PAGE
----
The Effect of Peculiar Velocities on Supernova Cosmology2011In: Astrophysical Journal, ISSN 0004-637X, E-ISSN 1538-4357, Vol. 741, p. 67-Article in journal (Refereed)
    Abstract [en]

    We analyze the effect that peculiar velocities have on the cosmological inferences we make using luminosity distance indicators, such as Type Ia supernovae. In particular we study the corrections required to account for (1) our own motion, (2) correlations in galaxy motions, and (3) a possible local under- or overdensity. For all of these effects we present a case study showing the impact on the cosmology derived by the Sloan Digital Sky Survey-II Supernova Survey (SDSS-II SN Survey). Correcting supernova (SN) redshifts for the cosmic microwave background (CMB) dipole slightly overcorrects nearby SNe that share some of our local motion. We show that while neglecting the CMB dipole would cause a shift in the derived equation of state of Δw ~ 0.04 (at fixed Ω m ), the additional local-motion correction is currently negligible (Δw <~ 0.01). We then demonstrate a covariance-matrix approach to statistically account for correlated peculiar velocities. This down-weights nearby SNe and effectively acts as a graduated version of the usual sharp low-redshift cut. Neglecting coherent velocities in the current sample causes a systematic shift of Δw ~ 0.02. This will therefore have to be considered carefully when future surveys aim for percent-level accuracy and we recommend our statistical approach to down-weighting peculiar velocities as a more robust option than a sharp low-redshift cut.

  • 31. Davis, Tamara
    et al.
    Mörtsell, Edvard
    Stockholm University, Faculty of Science, Department of Astronomy.
    Sollerman, Jesper
    Stockholm University, Faculty of Science, Department of Astronomy.
    Becker, A. C.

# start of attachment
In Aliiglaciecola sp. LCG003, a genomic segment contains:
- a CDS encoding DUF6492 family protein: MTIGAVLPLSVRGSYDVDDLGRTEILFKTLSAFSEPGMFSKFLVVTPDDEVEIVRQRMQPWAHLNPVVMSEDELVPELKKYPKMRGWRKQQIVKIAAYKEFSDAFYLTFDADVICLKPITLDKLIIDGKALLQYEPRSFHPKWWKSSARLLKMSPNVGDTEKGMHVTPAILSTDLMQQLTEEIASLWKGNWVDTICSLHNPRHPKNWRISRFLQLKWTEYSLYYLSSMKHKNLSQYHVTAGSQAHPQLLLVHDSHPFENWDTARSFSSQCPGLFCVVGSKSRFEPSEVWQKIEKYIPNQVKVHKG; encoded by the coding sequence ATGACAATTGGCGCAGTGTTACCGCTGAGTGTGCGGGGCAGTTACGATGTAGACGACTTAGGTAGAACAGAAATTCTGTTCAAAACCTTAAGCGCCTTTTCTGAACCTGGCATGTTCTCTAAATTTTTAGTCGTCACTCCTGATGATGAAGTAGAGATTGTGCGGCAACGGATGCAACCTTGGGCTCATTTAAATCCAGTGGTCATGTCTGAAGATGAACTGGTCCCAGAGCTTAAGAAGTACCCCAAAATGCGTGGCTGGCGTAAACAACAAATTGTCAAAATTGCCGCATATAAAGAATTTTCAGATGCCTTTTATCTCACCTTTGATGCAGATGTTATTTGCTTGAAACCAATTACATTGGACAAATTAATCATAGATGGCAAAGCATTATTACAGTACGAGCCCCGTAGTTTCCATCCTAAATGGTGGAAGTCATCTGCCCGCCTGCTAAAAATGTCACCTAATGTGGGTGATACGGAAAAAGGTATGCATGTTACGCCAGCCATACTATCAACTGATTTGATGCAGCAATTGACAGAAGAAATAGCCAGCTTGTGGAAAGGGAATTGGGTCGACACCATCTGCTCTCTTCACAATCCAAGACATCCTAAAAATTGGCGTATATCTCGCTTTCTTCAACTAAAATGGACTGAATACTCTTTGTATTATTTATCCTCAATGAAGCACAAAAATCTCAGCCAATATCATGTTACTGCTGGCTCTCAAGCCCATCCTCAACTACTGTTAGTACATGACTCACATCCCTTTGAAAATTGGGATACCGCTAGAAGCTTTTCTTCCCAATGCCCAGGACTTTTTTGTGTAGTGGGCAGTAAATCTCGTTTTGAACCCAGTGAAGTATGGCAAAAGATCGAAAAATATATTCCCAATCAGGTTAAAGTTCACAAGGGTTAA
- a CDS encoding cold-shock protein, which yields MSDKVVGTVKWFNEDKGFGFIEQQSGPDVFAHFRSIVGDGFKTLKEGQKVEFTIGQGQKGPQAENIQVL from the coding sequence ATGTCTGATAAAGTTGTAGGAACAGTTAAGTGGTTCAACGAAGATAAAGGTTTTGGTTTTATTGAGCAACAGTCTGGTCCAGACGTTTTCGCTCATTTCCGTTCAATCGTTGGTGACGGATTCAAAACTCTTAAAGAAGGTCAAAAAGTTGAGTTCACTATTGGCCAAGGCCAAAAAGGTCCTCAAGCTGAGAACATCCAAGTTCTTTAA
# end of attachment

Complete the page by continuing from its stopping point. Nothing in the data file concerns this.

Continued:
Blondin, Stéphane
    Challis, P
    Clocchiatti, A
    Filippenko, Alexei
    Foley, Ryan
    Garnavich, P. M.
    Jha, Saurabh
    Krisciunas, K
    Kirshner, Robert
    Leibundgut, Bruno
    Li, W
    Matheson, T
    Miknaitis, G
    Pignata, G
    Rest, A
    Riess, Adam
    Schmidt, B. P.
    Smith, R. C.
    Spyromilio, J
    Stubbs, C. W.
    Suntzeff, N. B.
    Tonry, John
    Wood-Vasey, W. M.
    Zenteno, A
    Scrutinizing Exotic Cosmological Models Using ESSENCE Supernova Data Combined with Other Cosmological Probes2007In: The Astrophysical Journal, Vol. 666, no 2, p. 716-725Article in journal (Refereed)
    Abstract [en]

    The first cosmological results from the ESSENCE supernova survey (Wood-Vasey and coworkers) are extended to a wider range of cosmological models including dynamical dark energy and nonstandard cosmological models. We fold in a greater number of external data sets such as the recent Higher-z release of high-redshift supernovae (Riess and coworkers), as well as several complementary cosmological probes. Model comparison statistics such as the Bayesian and Akaike information criteria are applied to gauge the worth of models. These statistics favor models that give a good fit with fewer parameters. Based on this analysis, the preferred cosmological model is the flat cosmological constant model, where the expansion history of the universe can be adequately described with only one free parameter describing the energy content of the universe. Among the more exotic models that provide good fits to the data, we note a preference for models whose best-fit parameters reduce them to the cosmological constant model.